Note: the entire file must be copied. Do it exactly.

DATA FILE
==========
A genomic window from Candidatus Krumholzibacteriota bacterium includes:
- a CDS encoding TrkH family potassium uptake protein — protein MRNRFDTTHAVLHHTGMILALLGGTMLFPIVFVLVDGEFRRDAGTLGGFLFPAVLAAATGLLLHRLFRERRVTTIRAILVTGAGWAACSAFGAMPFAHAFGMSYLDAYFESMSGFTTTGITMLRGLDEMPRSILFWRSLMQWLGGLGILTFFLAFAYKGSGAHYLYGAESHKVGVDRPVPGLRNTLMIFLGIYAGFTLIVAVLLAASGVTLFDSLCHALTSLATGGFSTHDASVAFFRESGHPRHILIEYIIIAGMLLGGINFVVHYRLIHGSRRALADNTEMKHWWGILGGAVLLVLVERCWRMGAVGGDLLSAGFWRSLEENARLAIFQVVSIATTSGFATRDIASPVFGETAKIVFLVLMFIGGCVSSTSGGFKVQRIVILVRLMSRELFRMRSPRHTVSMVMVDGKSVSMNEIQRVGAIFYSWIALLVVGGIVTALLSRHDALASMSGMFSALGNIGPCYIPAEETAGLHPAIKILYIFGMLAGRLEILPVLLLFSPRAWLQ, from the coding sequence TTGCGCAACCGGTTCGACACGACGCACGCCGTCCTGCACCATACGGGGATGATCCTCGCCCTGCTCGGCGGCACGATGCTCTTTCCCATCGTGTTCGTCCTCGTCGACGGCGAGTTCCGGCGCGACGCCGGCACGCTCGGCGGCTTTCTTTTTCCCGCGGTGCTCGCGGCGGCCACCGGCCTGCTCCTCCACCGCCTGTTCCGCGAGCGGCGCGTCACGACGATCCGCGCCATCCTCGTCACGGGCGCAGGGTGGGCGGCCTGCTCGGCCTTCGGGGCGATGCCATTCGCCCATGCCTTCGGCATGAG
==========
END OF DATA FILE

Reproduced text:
A genomic window from Candidatus Krumholzibacteriota bacterium includes:
- a CDS encoding TrkH family potassium uptake protein — protein MRNRFDTTHAVLHHTGMILALLGGTMLFPIVFVLVDGEFRRDAGTLGGFLFPAVLAAATGLLLHRLFRERRVTTIRAILVTGAGWAACSAFGAMPFAHAFGMSYLDAYFESMSGFTTTGITMLRGLDEMPRSILFWRSLMQWLGGLGILTFFLAFAYKGSGAHYLYGAESHKVGVDRPVPGLRNTLMIFLGIYAGFTLIVAVLLAASGVTLFDSLCHALTSLATGGFSTHDASVAFFRESGHPRHILIEYIIIAGMLLGGINFVVHYRLIHGSRRALADNTEMKHWWGILGGAVLLVLVERCWRMGAVGGDLLSAGFWRSLEENARLAIFQVVSIATTSGFATRDIASPVFGETAKIVFLVLMFIGGCVSSTSGGFKVQRIVILVRLMSRELFRMRSPRHTVSMVMVDGKSVSMNEIQRVGAIFYSWIALLVVGGIVTALLSRHDALASMSGMFSALGNIGPCYIPAEETAGLHPAIKILYIFGMLAGRLEILPVLLLFSPRAWLQ, from the coding sequence TTGCGCAACCGGTTCGACACGACGCACGCCGTCCTGCACCATACGGGGATGATCCTCGCCCTGCTCGGCGGCACGATGCTCTTTCCCATCGTGTTCGTCCTCGTCGACGGCGAGTTCCGGCGCGACGCCGGCACGCTCGGCGGCTTTCTTTTTCCCGCGGTGCTCGCGGCGGCCACCGGCCTGCTCCTCCACCGCCTGTTCCGCGAGCGGCGCGTCACGACGATCCGCGCCATCCTCGTCACGGGCGCAGGGTGGGCGGCCTGCTCGGCCTTCGGGGCGATGCCATTCGCCCATGCCTTCGGCATGAG